Today’s post is from Kathy Davies one of the excellent Hyper-V technical writers. Enjoy!
Here is some preliminary documentation on planning for backing up Hyper-V VMs. It will eventually be made part of our Planning and Deployment guide on TechNet.
Planning for Backup
When you plan a backup and recovery strategy for a virtualized server environment, there are several factors to consider. You must consider the different types of backups you can make, the state of the virtual machine, and the type of storage being used by the virtual machines. This topic discusses the advantages, disadvantages, and considerations for these factors.
Understanding the backup options and considerations
The backup integration service and the Hyper-V Volume Shadow Copy Service (VSS) Writer provide the mechanism for backing virtual machines as well as system-wide settings that apply to Hyper-V. There are two basic methods you can use to perform a backup. You can:
· Perform a backup from the server running Hyper-V. Using this method to perform a full server backup is the recommended method because it captures more data than the other method. If the storage is compatible with Hyper-V and the Hyper-V VSS Writer, you can perform a full server backup that helps protect all of the data required to fully restore the server. The data included in such a backup includes the configuration of virtual machines and virtual networks, snapshots associated with the virtual machines, and virtual hard disks used by the virtual machines. As a result, using this method can make it easier to recover the server if the need arises, because you will not have to recreate virtual machines or system-wide settings such as virtual networks.
· Perform a backup from within the guest operating system of a virtual machine. This method is useful when you need to back up data from storage that is not supported by the Hyper-V VSS writer.
As you plan your backup strategy, consider the compatibility between the storage and backup solutions:
· Virtual hard disks offer the best compatibility and can be stored on many types of physical media. For more information about the types of storage you can use with Hyper-V, see “Hardware Considerations” in the Hyper-V Planning and Deployment Guide on TechNet (http://technet.microsoft.com/en-us/library/cc816844.aspx).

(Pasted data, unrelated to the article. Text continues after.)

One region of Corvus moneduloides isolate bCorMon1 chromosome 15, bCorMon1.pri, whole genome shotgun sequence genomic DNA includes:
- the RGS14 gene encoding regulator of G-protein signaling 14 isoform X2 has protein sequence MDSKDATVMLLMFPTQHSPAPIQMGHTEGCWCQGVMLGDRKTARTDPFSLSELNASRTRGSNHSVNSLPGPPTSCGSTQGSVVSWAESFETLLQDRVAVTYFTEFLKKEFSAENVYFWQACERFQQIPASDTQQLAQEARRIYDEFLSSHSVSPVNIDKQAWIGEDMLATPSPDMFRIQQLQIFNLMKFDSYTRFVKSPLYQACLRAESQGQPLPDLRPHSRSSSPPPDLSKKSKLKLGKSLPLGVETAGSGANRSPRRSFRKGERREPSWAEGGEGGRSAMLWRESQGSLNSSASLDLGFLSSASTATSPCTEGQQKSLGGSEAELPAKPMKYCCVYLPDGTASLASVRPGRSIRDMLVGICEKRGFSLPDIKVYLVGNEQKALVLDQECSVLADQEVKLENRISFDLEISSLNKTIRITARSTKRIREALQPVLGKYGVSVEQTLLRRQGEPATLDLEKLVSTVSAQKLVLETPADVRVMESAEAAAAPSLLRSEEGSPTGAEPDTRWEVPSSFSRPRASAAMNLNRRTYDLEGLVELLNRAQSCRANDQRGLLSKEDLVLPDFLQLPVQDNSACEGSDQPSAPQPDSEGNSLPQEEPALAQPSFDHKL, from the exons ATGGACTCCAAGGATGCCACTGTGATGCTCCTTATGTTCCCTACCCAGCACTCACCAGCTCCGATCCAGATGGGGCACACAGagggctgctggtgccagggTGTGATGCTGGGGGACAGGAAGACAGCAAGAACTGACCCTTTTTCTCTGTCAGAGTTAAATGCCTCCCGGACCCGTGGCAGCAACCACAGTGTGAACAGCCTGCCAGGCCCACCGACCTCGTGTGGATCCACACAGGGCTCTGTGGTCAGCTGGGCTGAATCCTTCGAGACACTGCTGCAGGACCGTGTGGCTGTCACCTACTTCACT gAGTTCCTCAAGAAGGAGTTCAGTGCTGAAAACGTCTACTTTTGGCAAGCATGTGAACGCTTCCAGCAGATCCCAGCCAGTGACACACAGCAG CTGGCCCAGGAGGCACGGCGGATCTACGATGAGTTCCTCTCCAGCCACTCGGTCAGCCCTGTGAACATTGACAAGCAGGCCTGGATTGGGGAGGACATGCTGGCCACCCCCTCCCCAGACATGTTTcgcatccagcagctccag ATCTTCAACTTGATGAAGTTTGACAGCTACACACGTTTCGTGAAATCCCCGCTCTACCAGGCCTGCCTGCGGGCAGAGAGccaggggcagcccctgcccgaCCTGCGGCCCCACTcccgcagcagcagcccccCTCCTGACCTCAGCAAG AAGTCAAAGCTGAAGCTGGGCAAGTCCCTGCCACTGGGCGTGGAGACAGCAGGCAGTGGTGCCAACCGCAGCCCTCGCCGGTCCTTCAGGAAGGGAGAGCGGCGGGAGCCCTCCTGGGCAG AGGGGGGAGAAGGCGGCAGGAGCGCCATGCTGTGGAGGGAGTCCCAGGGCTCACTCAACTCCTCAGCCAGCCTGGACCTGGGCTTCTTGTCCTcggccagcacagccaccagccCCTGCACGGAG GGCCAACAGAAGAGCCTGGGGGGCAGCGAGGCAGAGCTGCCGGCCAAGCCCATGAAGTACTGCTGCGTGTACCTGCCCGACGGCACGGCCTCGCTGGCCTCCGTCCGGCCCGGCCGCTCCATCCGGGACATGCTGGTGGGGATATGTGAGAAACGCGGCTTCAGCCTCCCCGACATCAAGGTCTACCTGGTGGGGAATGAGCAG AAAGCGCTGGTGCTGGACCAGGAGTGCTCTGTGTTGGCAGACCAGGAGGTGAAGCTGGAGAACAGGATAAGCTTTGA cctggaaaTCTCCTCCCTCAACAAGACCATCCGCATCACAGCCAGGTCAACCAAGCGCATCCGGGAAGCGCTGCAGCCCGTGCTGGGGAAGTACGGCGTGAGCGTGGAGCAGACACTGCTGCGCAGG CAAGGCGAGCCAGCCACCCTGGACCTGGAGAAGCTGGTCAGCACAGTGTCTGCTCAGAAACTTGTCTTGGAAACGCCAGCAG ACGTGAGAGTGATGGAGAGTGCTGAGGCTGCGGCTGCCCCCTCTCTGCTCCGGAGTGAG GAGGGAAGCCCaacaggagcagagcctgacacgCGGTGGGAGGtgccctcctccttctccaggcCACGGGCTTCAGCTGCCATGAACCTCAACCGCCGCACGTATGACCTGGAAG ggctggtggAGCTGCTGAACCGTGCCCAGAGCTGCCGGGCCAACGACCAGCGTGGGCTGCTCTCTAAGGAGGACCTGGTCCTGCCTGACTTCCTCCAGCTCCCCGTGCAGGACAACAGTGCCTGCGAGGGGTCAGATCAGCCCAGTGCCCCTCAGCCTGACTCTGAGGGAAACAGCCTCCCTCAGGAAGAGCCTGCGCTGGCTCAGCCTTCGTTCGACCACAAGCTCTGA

· Network-based storage such as shared folders should be used with caution. If the network-based storage is unavailable when a backup is attempted, the backup will fail.
· Physical disks that are directly attached to a virtual machine (sometimes referred to as ‘pass-through disks’) cannot be backed up by the Hyper-V VSS writer. As a result, this type of disk will not be included in any backup performed by a backup program that uses the Hyper-V VSS writer. In this situation, you would need to use some other process to back up the physical disk. For example, you could run a backup of the data on the iSCSI storage from a backup application running in the guest operating system.
· Storage accessed from a virtual machine by using an Internet SCSI (iSCSI) initiator within the guest operating system will not be included in a backup of the physical computer. In this scenario, you must use another process to back up the data from the iSCSI-based storage before you perform a full server backup. For example, you could run a backup of the data on the iSCSI storage from a backup application running in the guest operating system.
· iSCSI-based storage is supported for backup by the Hyper-V VSS writer when the storage is connected through the parent partition and the storage is used for virtual hard disks.
Understanding online and offline backups
Whether a backup is performed online or offline depends on whether the backup can be performed without downtime.
An online backup can be performed with no downtime on a running virtual machine when all of the following conditions are met:
· Integration services are installed and the backup integration service has not been disabled.
· All disks being used by the virtual machine are configured within the guest operating system as NTFS-formatted basic disks. Virtual machines that use dynamic disks or the FAT32 file system prevent an online backup from being performed.
· Volume Shadow Copy Service must be enabled on all volumes used by the virtual machine with a specific configuration. Each volume must itself as the storage location for its shadow copies and that mapping must be available to the Hyper-V VSS writer. In other words, the shadow copy storage of C: should be on C:, the shadow copy storage of D: should be on D:, so on an so forth.
If an online backup cannot be performed, then an offline backup is taken. This type of backup results in some degree of downtime. A variety of factors can affect the time required to take an offline backup. If the virtual machine is running or paused, it is put into a saved state as part of the offline backup process. After the backup is completed, the virtual machine is returned to its existing state.